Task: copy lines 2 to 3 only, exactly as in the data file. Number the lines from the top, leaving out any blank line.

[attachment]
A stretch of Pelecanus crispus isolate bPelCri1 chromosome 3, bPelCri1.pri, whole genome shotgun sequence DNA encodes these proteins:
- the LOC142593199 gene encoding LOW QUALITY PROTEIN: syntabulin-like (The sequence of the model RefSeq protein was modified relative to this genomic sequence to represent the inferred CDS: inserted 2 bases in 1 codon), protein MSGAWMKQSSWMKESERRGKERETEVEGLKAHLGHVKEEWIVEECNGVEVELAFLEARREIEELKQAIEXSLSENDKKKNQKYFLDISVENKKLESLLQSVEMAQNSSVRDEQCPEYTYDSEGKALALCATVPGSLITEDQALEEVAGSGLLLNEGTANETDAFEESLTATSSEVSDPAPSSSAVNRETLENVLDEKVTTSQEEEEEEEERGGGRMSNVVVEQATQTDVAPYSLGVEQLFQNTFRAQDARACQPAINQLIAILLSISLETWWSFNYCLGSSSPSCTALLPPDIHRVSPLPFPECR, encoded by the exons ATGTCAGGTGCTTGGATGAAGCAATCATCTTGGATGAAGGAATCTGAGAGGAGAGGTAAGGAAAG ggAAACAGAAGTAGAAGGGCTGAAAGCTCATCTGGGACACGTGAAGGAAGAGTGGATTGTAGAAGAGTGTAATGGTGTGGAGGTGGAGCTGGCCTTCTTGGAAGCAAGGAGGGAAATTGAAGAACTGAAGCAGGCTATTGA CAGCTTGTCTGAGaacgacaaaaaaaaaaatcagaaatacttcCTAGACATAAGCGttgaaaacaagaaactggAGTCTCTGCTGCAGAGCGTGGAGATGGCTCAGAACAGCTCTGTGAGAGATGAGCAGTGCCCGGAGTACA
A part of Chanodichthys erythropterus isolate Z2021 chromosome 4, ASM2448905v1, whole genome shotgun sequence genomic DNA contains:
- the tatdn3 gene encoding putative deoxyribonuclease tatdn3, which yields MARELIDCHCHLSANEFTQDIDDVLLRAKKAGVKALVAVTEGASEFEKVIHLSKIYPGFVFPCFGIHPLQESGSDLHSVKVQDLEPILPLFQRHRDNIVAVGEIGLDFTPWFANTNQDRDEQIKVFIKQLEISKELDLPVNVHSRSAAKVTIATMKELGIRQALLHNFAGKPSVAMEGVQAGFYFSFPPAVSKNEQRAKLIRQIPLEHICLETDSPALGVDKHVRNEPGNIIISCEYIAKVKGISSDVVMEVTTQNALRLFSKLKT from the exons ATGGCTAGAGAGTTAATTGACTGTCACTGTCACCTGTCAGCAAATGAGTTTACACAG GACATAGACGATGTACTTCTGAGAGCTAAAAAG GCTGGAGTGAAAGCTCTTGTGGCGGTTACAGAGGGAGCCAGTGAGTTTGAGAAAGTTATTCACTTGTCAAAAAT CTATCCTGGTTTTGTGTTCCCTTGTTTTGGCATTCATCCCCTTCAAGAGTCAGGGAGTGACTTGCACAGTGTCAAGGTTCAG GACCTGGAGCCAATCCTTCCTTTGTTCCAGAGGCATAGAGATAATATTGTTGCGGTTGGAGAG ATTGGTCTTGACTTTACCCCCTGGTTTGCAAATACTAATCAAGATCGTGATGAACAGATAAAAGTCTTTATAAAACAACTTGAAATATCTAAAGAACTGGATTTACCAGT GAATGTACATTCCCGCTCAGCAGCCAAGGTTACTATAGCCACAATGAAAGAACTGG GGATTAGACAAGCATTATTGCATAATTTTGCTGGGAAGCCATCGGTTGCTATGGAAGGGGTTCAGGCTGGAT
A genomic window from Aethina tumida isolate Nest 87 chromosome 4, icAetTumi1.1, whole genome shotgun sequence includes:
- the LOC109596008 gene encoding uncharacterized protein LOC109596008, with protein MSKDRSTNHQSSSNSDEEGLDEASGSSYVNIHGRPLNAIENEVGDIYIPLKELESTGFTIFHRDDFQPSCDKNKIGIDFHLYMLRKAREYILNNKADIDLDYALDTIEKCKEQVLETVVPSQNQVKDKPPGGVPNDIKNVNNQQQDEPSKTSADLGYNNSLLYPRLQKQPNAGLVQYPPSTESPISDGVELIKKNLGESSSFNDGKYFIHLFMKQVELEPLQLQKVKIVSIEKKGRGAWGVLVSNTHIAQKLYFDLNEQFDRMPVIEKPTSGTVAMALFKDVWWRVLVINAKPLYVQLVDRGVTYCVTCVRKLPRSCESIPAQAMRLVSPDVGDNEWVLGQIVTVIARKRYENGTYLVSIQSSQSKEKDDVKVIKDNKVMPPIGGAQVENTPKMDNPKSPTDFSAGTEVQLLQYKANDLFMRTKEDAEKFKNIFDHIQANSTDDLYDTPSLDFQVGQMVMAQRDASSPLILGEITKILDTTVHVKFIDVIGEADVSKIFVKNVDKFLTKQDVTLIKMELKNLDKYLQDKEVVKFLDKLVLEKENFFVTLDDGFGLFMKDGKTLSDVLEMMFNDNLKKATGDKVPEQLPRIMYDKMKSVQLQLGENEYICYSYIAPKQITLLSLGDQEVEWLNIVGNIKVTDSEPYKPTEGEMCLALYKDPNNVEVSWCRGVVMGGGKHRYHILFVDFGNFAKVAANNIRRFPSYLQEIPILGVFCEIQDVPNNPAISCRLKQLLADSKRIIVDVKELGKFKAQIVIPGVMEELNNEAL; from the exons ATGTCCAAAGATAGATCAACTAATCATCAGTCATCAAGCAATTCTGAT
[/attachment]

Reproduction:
- the LOC142593199 gene encoding LOW QUALITY PROTEIN: syntabulin-like (The sequence of the model RefSeq protein was modified relative to this genomic sequence to represent the inferred CDS: inserted 2 bases in 1 codon), protein MSGAWMKQSSWMKESERRGKERETEVEGLKAHLGHVKEEWIVEECNGVEVELAFLEARREIEELKQAIEXSLSENDKKKNQKYFLDISVENKKLESLLQSVEMAQNSSVRDEQCPEYTYDSEGKALALCATVPGSLITEDQALEEVAGSGLLLNEGTANETDAFEESLTATSSEVSDPAPSSSAVNRETLENVLDEKVTTSQEEEEEEEERGGGRMSNVVVEQATQTDVAPYSLGVEQLFQNTFRAQDARACQPAINQLIAILLSISLETWWSFNYCLGSSSPSCTALLPPDIHRVSPLPFPECR, encoded by the exons ATGTCAGGTGCTTGGATGAAGCAATCATCTTGGATGAAGGAATCTGAGAGGAGAGGTAAGGAAAG ggAAACAGAAGTAGAAGGGCTGAAAGCTCATCTGGGACACGTGAAGGAAGAGTGGATTGTAGAAGAGTGTAATGGTGTGGAGGTGGAGCTGGCCTTCTTGGAAGCAAGGAGGGAAATTGAAGAACTGAAGCAGGCTATTGA CAGCTTGTCTGAGaacgacaaaaaaaaaaatcagaaatacttcCTAGACATAAGCGttgaaaacaagaaactggAGTCTCTGCTGCAGAGCGTGGAGATGGCTCAGAACAGCTCTGTGAGAGATGAGCAGTGCCCGGAGTACA
A part of Chanodichthys erythropterus isolate Z2021 chromosome 4, ASM2448905v1, whole genome shotgun sequence genomic DNA contains: